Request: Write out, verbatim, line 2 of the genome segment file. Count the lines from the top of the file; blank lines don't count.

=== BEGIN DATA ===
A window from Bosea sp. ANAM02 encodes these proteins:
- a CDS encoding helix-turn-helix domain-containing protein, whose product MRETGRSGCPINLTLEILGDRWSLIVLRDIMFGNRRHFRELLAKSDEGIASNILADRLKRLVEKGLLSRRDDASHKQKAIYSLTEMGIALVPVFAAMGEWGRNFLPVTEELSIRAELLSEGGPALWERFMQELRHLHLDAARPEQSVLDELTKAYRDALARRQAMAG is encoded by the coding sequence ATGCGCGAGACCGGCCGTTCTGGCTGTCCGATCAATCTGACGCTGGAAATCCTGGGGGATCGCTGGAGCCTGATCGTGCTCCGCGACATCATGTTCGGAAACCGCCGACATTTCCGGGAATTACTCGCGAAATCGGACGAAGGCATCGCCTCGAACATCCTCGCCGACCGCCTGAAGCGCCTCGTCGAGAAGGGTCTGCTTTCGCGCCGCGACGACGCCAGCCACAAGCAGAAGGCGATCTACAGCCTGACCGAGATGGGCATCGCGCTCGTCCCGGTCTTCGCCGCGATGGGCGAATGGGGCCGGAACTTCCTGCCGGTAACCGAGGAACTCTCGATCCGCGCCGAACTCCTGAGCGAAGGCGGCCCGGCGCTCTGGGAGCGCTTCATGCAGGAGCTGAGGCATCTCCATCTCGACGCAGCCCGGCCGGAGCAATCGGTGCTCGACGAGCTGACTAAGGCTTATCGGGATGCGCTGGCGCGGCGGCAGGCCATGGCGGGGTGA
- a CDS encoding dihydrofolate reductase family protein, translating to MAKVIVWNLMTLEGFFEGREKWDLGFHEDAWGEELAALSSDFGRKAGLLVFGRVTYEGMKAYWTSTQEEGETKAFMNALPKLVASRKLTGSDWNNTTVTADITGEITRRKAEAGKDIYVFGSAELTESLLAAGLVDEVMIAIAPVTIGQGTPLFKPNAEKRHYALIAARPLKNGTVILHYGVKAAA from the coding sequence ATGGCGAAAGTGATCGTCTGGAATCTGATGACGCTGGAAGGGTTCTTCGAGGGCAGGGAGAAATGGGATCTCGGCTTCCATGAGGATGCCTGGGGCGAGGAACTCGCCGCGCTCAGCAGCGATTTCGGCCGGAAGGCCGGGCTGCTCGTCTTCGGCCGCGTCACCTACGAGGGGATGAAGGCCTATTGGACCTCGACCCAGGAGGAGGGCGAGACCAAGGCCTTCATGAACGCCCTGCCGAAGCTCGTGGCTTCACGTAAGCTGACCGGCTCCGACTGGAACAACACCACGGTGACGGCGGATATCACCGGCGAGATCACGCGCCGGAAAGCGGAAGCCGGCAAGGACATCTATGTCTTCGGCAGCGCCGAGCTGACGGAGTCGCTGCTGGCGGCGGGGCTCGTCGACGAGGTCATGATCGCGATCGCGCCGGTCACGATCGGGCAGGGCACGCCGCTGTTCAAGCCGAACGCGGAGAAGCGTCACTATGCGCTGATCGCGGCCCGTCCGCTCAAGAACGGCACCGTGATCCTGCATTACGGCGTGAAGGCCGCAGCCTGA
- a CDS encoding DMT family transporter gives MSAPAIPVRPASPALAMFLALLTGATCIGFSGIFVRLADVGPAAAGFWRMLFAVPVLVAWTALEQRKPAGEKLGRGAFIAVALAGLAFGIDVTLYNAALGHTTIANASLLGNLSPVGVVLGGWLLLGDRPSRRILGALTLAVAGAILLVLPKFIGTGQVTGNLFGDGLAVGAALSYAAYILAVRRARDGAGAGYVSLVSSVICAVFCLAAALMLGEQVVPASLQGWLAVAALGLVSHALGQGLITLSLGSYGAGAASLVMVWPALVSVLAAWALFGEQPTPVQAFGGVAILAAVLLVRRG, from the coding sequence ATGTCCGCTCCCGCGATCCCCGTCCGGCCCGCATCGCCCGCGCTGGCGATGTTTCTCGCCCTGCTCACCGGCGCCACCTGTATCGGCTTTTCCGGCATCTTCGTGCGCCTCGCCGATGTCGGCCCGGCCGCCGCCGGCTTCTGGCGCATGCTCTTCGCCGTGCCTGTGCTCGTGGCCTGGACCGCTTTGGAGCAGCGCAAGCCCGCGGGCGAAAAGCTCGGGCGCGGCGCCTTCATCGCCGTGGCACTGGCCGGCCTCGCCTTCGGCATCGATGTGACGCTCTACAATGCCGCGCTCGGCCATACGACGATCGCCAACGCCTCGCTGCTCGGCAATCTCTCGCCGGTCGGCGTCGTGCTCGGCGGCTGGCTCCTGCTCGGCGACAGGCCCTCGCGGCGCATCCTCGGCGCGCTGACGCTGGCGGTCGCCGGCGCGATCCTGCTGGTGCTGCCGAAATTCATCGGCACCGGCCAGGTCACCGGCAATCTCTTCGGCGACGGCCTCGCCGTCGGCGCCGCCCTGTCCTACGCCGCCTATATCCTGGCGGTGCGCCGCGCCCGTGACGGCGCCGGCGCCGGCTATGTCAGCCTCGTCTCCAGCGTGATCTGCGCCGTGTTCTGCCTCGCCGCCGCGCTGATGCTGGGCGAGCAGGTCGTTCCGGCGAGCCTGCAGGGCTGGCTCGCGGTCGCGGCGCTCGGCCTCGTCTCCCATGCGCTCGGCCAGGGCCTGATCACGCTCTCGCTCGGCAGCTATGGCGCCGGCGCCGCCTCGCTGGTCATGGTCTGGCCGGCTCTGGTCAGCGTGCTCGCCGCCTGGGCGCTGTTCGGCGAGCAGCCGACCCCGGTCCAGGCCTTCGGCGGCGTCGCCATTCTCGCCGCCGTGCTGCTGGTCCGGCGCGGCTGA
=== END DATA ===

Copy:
- a CDS encoding helix-turn-helix domain-containing protein, whose product MRETGRSGCPINLTLEILGDRWSLIVLRDIMFGNRRHFRELLAKSDEGIASNILADRLKRLVEKGLLSRRDDASHKQKAIYSLTEMGIALVPVFAAMGEWGRNFLPVTEELSIRAELLSEGGPALWERFMQELRHLHLDAARPEQSVLDELTKAYRDALARRQAMAG is encoded by the coding sequence ATGCGCGAGACCGGCCGTTCTGGCTGTCCGATCAATCTGACGCTGGAAATCCTGGGGGATCGCTGGAGCCTGATCGTGCTCCGCGACATCATGTTCGGAAACCGCCGACATTTCCGGGAATTACTCGCGAAATCGGACGAAGGCATCGCCTCGAACATCCTCGCCGACCGCCTGAAGCGCCTCGTCGAGAAGGGTCTGCTTTCGCGCCGCGACGACGCCAGCCACAAGCAGAAGGCGATCTACAGCCTGACCGAGATGGGCATCGCGCTCGTCCCGGTCTTCGCCGCGATGGGCGAATGGGGCCGGAACTTCCTGCCGGTAACCGAGGAACTCTCGATCCGCGCCGAACTCCTGAGCGAAGGCGGCCCGGCGCTCTGGGAGCGCTTCATGCAGGAGCTGAGGCATCTCCATCTCGACGCAGCCCGGCCGGAGCAATCGGTGCTCGACGAGCTGACTAAGGCTTATCGGGATGCGCTGGCGCGGCGGCAGGCCATGGCGGGGTGA